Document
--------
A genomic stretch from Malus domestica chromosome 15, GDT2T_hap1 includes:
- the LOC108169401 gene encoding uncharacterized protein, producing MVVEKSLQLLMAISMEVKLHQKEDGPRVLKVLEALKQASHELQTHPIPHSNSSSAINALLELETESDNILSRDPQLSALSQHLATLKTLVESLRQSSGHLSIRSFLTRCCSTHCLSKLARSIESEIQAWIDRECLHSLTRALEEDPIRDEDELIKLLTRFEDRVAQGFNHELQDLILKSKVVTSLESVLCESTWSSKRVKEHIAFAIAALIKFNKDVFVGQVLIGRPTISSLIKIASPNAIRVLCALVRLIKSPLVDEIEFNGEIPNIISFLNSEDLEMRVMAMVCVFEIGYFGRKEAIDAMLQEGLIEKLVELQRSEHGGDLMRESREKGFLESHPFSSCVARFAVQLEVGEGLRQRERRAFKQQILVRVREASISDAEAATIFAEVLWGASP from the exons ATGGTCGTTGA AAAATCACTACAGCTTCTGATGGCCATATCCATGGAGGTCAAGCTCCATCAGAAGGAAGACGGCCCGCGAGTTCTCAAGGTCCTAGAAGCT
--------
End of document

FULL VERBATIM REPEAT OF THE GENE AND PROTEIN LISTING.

A genomic stretch from Malus domestica chromosome 15, GDT2T_hap1 includes:
- the LOC108169401 gene encoding uncharacterized protein, producing MVVEKSLQLLMAISMEVKLHQKEDGPRVLKVLEALKQASHELQTHPIPHSNSSSAINALLELETESDNILSRDPQLSALSQHLATLKTLVESLRQSSGHLSIRSFLTRCCSTHCLSKLARSIESEIQAWIDRECLHSLTRALEEDPIRDEDELIKLLTRFEDRVAQGFNHELQDLILKSKVVTSLESVLCESTWSSKRVKEHIAFAIAALIKFNKDVFVGQVLIGRPTISSLIKIASPNAIRVLCALVRLIKSPLVDEIEFNGEIPNIISFLNSEDLEMRVMAMVCVFEIGYFGRKEAIDAMLQEGLIEKLVELQRSEHGGDLMRESREKGFLESHPFSSCVARFAVQLEVGEGLRQRERRAFKQQILVRVREASISDAEAATIFAEVLWGASP from the exons ATGGTCGTTGA AAAATCACTACAGCTTCTGATGGCCATATCCATGGAGGTCAAGCTCCATCAGAAGGAAGACGGCCCGCGAGTTCTCAAGGTCCTAGAAGCT